Happy birthday to we: Social media’s cake day egotism

I’ve noticed a strange trend on social media. No matter whose birthday it is, we feel the need to plant ourselves in it. 



When I was younger, my grandmother enforced the tradition of the “reverse birthday.” When it was my brother’s birthday, I’d get a gift, and vice versa. The theory was to ensure we didn’t miss out. We were kids, so whatever. At the time it was great, I had two birthdays a year, but it has since developed into a problem. I always have to be the one that starts “Happy Birthday” inclusive of the bit that goes “Hip, hip,” no matter how flimsy my connection to the person, or how meaningful the crowd present.

The reason why I rehashed that henpecked morsel from my past is because I see it happening again. Yesterday was Mother’s Day. Did you notice anything on the Great Walls of Social Media? Pictures of mums, yes, and you know who else?

Pictures of you.

“So what,” you say? She’s your mum? Alright, but why do you feel you need to prove it? Are you hiding something? It just seems strange that you’re suddenly supplying me with evidence of your mum, and your connection to her. Odd. Puzzlement.

We’ll leave Mum out of this, and this out of your mum. The only reason why I went all “street” was to point out a trend I’ve recently noticed on social media.

The reverse Facebook birthday.

I’m unsure if this exists outside of my circle, but I’ve already started typing. I don’t have many friends, but the ones I do seem to have a lot of birthdays. On the days we use to celebrate escape, there seems to be Cannonball Run (look it up) style landrush to cobble together the most meaningful mosaic of memories starring the birthday person and the person who posted it.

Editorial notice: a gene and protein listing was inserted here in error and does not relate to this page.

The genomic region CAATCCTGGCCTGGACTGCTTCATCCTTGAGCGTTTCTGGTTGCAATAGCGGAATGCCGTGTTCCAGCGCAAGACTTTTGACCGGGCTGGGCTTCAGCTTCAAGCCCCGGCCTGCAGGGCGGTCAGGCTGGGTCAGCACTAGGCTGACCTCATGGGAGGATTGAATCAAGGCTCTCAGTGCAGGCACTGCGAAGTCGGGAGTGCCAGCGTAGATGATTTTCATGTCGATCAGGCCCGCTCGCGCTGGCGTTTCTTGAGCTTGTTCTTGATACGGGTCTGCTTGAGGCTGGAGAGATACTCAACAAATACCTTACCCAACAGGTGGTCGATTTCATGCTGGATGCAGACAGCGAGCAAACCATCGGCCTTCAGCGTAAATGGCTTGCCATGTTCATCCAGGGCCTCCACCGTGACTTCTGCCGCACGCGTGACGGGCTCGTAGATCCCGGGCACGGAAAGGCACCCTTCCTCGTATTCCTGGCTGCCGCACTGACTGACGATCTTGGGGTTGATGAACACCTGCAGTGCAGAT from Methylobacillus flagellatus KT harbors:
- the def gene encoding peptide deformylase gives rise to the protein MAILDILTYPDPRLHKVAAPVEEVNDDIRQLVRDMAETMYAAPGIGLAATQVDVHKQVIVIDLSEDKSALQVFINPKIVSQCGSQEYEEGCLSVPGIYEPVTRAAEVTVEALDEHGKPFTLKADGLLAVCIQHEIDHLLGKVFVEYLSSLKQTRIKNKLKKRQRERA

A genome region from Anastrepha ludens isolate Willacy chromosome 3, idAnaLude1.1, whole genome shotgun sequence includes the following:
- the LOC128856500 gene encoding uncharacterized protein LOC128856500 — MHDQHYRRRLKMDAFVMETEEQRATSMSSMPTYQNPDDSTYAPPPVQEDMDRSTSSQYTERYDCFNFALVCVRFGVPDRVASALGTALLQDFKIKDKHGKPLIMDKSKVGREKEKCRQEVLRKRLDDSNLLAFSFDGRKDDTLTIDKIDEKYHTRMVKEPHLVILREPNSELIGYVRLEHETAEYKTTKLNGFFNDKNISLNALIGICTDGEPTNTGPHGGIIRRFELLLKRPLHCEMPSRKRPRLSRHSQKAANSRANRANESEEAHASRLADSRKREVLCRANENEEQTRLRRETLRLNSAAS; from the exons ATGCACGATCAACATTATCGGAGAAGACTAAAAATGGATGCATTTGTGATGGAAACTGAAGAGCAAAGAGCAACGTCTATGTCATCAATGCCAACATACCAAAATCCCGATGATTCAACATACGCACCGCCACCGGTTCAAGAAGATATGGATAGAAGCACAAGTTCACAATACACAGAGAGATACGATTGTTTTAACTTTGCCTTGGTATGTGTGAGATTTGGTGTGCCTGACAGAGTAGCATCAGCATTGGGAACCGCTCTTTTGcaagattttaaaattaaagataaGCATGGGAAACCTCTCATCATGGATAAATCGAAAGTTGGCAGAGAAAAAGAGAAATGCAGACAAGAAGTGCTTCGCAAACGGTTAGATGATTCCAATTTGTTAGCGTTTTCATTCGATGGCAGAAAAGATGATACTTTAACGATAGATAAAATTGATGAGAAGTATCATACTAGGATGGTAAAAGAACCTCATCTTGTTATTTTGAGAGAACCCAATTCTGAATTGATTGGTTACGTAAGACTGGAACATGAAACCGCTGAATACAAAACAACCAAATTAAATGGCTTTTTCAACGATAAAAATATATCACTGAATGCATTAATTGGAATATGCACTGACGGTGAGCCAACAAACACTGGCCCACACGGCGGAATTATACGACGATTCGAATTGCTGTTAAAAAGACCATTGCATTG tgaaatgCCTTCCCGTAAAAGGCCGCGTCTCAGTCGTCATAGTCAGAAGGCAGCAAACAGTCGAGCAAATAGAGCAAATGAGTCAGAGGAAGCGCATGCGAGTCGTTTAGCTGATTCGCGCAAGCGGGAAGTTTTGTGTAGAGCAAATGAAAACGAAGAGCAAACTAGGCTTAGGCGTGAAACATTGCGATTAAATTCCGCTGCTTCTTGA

I’ve experienced this horror firsthand. March 13, 2015. My birthday. I have a friend, Tina. We’ll call her Tina because her name is Tina. Now, Tina planted a birthday post featuring four photos of us, remembering those moments booze has made us forget.

Naw? Yeah, nah.

Because fifteen minutes beyond this, another friend named Jessica (her real name is Helen) returned fire with an even more meaningful mosaic of six.

Six, of course, beats four. We had a new champion.

While I was feeling the love, I also felt like the “talking pillow” at an intervention; passed around, so people were able to freely talk about me, but in reality, talk about themselves.

It didn’t spoil my birthday, even if it did. It was my party, etc.

It did, however, sandpaper away the warm spot within when the next birthday received the same photo negative treatment.

I knew the feeling. It happened when I turned twelve. As the candles on my cake (black forest) were extinguished, my brother turned heel and fled, eyes leaking because it wasn’t his birthday. Attention reversed to him, and it was no longer my birthday. It was his too.

I can live with that, but only if you agree to let me share yours. Every birthday. My face, laughing your laughs; my hand, cutting your cake; my voice, thanking everyone for coming to our birthday.






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